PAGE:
Same for readers who horses flex too much, or, alternatively, not enough?

    What do you recommend for riders that want to target suppleness?
    What about the ones who want to target hind leg strength or mind engagement? What do those guys need to do specifically differently from the "suppleness" folks?
    .
    If the horse is crooked should not that be the focus, rather then the exercize per say? In my experience lateral work is great but there is only so much I want to correct during a movment. I have had issues with my horse wanting to lead with the haunches. For me its imperative I stop doing the lateral movement, do a 10m circle to re-estabish bend, then I can do a great legyield or HP.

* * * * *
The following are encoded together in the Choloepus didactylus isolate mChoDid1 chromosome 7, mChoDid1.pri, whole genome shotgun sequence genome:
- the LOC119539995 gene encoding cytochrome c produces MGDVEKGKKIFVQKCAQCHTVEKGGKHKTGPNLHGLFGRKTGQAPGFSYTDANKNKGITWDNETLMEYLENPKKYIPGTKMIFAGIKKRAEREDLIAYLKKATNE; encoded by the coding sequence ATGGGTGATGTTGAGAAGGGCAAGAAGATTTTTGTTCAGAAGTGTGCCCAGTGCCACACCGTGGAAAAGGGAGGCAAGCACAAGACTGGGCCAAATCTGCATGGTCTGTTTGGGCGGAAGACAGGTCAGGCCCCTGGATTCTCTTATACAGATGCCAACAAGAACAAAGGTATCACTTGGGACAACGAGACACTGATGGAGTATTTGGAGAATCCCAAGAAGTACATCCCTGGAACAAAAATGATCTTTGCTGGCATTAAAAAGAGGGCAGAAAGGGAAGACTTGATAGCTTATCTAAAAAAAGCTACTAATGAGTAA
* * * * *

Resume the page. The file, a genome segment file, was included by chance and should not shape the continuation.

If my horse is weaker on one side or the other I want to work on exercizes that engage that side-- namely SF and some spiral in and out.

    I am targeting suppleness at all times, not just when I do a certain movement. I guess I think more basic here then many people. I don't like to do a lot of advanced stuff for remedies, I use basics like transitions, circles, simple LY to isolate and solve problems and then do lenthenings, SI, HI, LY, etc etc.

    If a horse isn't bending enough I would ask why? Is he stiff in the back? I would see if the horse needed some long and low work, simple figures, etc. Again, why play around with SI/HI/HP on a horse with some basic flaws?

    I guess for me I need to have TL/1st level connection/straightness/etc before i play with 2nd level stuff. Others may think differently. I hope this all makes sense.